Who will the criminal justice bill introduced in the Senate on Thursday help? Perhaps someone like Weldon Angelos, who was sentenced to 55 years in prison in 2004 for selling about $1,000 of marijuana while possessing a gun. Angelos never used a gun during the deals, and his only previous charge was nonviolent — for possessing a firearm as a juvenile. But merely possessing guns during three marijuana busts was enough to impose a decades-long sentence.
Specifically, Angelos would benefit from one of the most promising parts of the bill: the reduction of firearm possession penalties known as stacking sentences. It's true that gun control appears to reduce gun-related deaths, according to the empirical research. But these charges have nothing to do with gun control — they are, instead, more about drug trafficking.
As Families Against Mandatory Minimums explains, anyone caught possessing a firearm while drug trafficking can have decades added to his prison sentence. And firearm possession is interpreted very loosely under these statutes: Someone doesn't have to be in direct possession of a gun, but may have a gun in his car or even house when he's selling drugs — and still be punished as if he's carrying a gun at the time of the drug deal.
That's exactly what happened to Angelos. He never fired his guns, and they weren't even on him during two of three drug busts. But they still led to a 55-year sentence.
Angelos is the exact type of person the Senate bill would help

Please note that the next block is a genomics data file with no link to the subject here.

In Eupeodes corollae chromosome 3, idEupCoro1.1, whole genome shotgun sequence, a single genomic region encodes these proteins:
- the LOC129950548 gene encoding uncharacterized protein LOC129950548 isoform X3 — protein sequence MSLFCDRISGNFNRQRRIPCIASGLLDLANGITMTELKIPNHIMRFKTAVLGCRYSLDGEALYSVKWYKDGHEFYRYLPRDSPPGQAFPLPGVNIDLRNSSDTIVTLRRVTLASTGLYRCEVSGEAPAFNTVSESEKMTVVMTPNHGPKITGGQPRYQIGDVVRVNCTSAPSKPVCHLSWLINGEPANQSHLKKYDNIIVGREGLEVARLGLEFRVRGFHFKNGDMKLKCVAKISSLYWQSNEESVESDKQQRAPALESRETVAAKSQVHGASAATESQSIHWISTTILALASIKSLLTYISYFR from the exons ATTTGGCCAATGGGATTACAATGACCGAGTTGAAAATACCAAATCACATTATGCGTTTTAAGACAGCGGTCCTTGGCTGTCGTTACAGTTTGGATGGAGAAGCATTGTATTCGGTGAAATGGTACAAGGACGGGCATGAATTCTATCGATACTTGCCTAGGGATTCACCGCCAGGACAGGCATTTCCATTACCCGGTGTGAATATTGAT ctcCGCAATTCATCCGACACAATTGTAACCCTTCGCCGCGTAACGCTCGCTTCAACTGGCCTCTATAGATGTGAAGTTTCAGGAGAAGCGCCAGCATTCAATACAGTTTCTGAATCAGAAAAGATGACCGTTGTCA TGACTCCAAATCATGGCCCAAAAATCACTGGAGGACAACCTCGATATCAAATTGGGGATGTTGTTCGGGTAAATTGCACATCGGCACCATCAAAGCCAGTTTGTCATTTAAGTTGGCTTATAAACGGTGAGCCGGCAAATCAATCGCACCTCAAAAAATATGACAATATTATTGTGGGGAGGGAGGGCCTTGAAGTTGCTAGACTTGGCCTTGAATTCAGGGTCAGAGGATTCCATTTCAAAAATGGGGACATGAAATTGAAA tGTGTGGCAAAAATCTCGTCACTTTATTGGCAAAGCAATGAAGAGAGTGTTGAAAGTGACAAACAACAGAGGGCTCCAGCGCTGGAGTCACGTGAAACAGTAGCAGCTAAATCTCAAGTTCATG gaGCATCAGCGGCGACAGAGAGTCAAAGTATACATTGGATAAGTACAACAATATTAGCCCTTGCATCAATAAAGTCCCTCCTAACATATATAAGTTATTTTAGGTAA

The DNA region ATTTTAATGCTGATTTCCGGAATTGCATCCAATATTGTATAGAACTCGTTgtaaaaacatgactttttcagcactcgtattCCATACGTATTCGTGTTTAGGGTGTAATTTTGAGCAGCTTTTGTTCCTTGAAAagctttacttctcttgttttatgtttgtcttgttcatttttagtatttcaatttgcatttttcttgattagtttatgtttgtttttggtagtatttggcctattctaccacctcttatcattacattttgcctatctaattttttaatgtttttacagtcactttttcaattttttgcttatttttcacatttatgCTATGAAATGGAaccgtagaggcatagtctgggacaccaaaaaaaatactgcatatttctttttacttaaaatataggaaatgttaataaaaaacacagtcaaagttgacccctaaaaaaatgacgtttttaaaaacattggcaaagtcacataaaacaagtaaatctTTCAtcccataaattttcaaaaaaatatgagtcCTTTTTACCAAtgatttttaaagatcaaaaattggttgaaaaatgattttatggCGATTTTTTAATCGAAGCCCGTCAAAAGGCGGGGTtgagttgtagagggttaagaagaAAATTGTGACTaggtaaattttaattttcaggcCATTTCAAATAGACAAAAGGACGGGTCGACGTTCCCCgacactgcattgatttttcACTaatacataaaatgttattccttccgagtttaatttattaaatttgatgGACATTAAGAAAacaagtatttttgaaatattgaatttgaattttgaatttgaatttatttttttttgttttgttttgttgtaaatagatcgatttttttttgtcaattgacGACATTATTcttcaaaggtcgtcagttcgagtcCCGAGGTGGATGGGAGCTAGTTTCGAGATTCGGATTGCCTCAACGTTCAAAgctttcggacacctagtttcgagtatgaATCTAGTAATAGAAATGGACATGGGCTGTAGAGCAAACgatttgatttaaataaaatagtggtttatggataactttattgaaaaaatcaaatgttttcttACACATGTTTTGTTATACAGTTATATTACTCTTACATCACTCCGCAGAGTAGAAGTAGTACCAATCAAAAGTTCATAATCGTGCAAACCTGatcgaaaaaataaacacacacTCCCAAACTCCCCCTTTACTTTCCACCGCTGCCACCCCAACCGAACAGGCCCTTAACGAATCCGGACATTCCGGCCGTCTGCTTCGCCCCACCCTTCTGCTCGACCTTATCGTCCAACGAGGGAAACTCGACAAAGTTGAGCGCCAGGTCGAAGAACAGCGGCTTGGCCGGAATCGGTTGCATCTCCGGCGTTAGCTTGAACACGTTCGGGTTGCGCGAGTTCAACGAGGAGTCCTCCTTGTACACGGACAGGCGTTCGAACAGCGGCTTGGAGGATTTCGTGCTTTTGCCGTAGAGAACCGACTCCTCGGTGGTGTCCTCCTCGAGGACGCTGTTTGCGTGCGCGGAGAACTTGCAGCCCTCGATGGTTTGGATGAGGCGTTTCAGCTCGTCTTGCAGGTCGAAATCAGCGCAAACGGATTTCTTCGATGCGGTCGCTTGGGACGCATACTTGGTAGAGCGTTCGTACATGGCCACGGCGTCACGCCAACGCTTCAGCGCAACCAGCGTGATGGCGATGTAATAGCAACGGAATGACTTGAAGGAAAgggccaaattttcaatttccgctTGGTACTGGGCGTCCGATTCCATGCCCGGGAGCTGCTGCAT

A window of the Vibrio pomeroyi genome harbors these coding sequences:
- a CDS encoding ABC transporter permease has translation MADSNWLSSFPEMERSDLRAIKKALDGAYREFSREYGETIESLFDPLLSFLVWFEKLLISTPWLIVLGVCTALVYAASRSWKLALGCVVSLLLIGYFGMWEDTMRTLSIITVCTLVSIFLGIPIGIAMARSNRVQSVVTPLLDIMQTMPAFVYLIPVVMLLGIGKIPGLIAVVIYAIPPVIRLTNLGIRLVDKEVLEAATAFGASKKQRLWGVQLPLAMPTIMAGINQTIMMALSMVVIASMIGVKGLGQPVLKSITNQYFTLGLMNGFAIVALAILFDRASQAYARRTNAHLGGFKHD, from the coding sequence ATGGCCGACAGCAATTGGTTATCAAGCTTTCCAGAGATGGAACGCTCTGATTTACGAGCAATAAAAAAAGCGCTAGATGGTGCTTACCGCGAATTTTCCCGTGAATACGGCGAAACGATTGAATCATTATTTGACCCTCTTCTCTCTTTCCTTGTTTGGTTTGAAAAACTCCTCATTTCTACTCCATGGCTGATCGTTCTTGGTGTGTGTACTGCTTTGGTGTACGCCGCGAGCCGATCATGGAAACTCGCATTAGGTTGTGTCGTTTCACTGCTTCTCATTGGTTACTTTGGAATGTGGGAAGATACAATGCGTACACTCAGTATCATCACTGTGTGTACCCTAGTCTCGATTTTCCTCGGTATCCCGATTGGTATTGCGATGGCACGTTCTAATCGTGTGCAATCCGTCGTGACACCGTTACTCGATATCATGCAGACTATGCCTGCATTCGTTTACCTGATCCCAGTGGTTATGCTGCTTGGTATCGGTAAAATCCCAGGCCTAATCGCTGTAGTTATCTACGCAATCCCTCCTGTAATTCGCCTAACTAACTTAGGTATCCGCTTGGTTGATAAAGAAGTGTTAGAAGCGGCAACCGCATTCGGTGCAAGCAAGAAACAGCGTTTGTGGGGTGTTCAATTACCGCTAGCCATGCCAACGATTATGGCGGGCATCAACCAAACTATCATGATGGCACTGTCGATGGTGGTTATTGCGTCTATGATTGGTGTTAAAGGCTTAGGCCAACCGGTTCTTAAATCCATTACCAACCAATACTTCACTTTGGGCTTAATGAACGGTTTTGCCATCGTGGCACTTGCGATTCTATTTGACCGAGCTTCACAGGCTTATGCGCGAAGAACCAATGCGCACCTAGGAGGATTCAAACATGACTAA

In 2002, police caught Angelos selling marijuana while allegedly possessing a firearm in three separate stings. Police said he had an ankle holster with a gun during the second sting, but the guns in the other stings were found in his car and house.
But federal prosecutors stacked each of these stings into three offenses, with all the charges adding up to a 55-year minimum prison sentence with no chance of parole. Once Angelos was found guilty, federal law required a judge to impose the sentence, regardless of whether he thought it was appropriate. He left behind two sons and a promising music career when he went to prison.
Paul Cassell, the retired federal judge who tried Angelos's case, told ABC News that the sentence haunts him to this day: "I do think about Angelos. I sometimes drive on the interstate by the prison where he's held, and I think, 'That wasn't the right thing to do, and the system forced me to do it.'"
But despite pleas — some from Cassell — for Presidents George W. Bush and Barack Obama to commute Angelos's sentence, he continues serving it to this day.
"If he had been an aircraft hijacker, he would have gotten 24 years in prison," Cassell explained. "If he had been a terrorist, he would have gotten 20 years in prison. If he was a child rapist, he would have gotten 11 years in prison. And now I'm supposed to give him a 55-year sentence? I mean, that's just not right."
So Angelos is the exact type of person the Senate bill would help. The bill repeals stacking firearm sentences for people who weren't previously convicted of and served a sentence for a drug or violent offense, and cuts these sentences from the current mandatory minimum of 25 years to 15 years. And best of all, it's retroactive — so if the bill passes, Angelos could finally be set free.